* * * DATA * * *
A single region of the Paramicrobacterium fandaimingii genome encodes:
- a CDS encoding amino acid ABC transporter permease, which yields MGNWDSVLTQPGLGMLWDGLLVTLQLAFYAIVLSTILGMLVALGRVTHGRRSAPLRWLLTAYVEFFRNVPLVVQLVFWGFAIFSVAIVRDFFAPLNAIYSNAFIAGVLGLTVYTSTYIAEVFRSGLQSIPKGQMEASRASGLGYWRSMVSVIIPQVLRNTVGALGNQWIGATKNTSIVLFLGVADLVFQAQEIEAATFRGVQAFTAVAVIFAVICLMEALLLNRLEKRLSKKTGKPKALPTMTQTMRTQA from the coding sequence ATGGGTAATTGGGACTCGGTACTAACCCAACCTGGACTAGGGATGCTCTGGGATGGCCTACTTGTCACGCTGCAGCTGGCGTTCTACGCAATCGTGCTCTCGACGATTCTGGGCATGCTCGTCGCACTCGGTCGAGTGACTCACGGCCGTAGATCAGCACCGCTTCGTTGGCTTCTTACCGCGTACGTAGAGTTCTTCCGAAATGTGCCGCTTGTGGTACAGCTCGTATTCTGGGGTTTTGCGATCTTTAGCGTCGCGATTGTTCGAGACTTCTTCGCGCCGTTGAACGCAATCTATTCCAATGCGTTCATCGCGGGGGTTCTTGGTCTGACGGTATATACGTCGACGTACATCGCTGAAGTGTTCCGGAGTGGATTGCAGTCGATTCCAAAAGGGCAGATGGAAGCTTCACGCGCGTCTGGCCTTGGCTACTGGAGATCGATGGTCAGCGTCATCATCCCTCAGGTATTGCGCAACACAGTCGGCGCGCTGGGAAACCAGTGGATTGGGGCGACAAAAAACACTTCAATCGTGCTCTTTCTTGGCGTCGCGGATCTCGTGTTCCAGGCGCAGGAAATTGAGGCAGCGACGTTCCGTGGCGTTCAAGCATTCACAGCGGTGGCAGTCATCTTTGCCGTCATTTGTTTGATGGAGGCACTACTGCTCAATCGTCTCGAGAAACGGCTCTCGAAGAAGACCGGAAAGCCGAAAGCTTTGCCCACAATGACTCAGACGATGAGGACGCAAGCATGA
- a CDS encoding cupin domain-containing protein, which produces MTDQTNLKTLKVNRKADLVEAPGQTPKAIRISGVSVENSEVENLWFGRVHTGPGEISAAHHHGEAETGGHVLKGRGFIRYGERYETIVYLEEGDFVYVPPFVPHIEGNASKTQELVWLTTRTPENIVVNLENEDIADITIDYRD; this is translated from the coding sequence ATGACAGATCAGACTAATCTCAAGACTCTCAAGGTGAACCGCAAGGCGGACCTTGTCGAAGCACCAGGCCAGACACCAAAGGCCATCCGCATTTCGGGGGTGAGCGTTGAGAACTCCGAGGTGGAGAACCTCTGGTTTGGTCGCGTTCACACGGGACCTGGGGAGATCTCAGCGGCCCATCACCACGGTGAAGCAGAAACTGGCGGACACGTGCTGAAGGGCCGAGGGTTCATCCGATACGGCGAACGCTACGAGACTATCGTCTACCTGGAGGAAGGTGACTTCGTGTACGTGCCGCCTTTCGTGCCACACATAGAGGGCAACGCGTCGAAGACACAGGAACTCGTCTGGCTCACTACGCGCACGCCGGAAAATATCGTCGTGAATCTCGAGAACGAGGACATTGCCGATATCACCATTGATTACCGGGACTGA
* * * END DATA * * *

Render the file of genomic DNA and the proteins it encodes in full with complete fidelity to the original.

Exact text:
A single region of the Paramicrobacterium fandaimingii genome encodes:
- a CDS encoding amino acid ABC transporter permease, which yields MGNWDSVLTQPGLGMLWDGLLVTLQLAFYAIVLSTILGMLVALGRVTHGRRSAPLRWLLTAYVEFFRNVPLVVQLVFWGFAIFSVAIVRDFFAPLNAIYSNAFIAGVLGLTVYTSTYIAEVFRSGLQSIPKGQMEASRASGLGYWRSMVSVIIPQVLRNTVGALGNQWIGATKNTSIVLFLGVADLVFQAQEIEAATFRGVQAFTAVAVIFAVICLMEALLLNRLEKRLSKKTGKPKALPTMTQTMRTQA from the coding sequence ATGGGTAATTGGGACTCGGTACTAACCCAACCTGGACTAGGGATGCTCTGGGATGGCCTACTTGTCACGCTGCAGCTGGCGTTCTACGCAATCGTGCTCTCGACGATTCTGGGCATGCTCGTCGCACTCGGTCGAGTGACTCACGGCCGTAGATCAGCACCGCTTCGTTGGCTTCTTACCGCGTACGTAGAGTTCTTCCGAAATGTGCCGCTTGTGGTACAGCTCGTATTCTGGGGTTTTGCGATCTTTAGCGTCGCGATTGTTCGAGACTTCTTCGCGCCGTTGAACGCAATCTATTCCAATGCGTTCATCGCGGGGGTTCTTGGTCTGACGGTATATACGTCGACGTACATCGCTGAAGTGTTCCGGAGTGGATTGCAGTCGATTCCAAAAGGGCAGATGGAAGCTTCACGCGCGTCTGGCCTTGGCTACTGGAGATCGATGGTCAGCGTCATCATCCCTCAGGTATTGCGCAACACAGTCGGCGCGCTGGGAAACCAGTGGATTGGGGCGACAAAAAACACTTCAATCGTGCTCTTTCTTGGCGTCGCGGATCTCGTGTTCCAGGCGCAGGAAATTGAGGCAGCGACGTTCCGTGGCGTTCAAGCATTCACAGCGGTGGCAGTCATCTTTGCCGTCATTTGTTTGATGGAGGCACTACTGCTCAATCGTCTCGAGAAACGGCTCTCGAAGAAGACCGGAAAGCCGAAAGCTTTGCCCACAATGACTCAGACGATGAGGACGCAAGCATGA
- a CDS encoding cupin domain-containing protein, which produces MTDQTNLKTLKVNRKADLVEAPGQTPKAIRISGVSVENSEVENLWFGRVHTGPGEISAAHHHGEAETGGHVLKGRGFIRYGERYETIVYLEEGDFVYVPPFVPHIEGNASKTQELVWLTTRTPENIVVNLENEDIADITIDYRD; this is translated from the coding sequence ATGACAGATCAGACTAATCTCAAGACTCTCAAGGTGAACCGCAAGGCGGACCTTGTCGAAGCACCAGGCCAGACACCAAAGGCCATCCGCATTTCGGGGGTGAGCGTTGAGAACTCCGAGGTGGAGAACCTCTGGTTTGGTCGCGTTCACACGGGACCTGGGGAGATCTCAGCGGCCCATCACCACGGTGAAGCAGAAACTGGCGGACACGTGCTGAAGGGCCGAGGGTTCATCCGATACGGCGAACGCTACGAGACTATCGTCTACCTGGAGGAAGGTGACTTCGTGTACGTGCCGCCTTTCGTGCCACACATAGAGGGCAACGCGTCGAAGACACAGGAACTCGTCTGGCTCACTACGCGCACGCCGGAAAATATCGTCGTGAATCTCGAGAACGAGGACATTGCCGATATCACCATTGATTACCGGGACTGA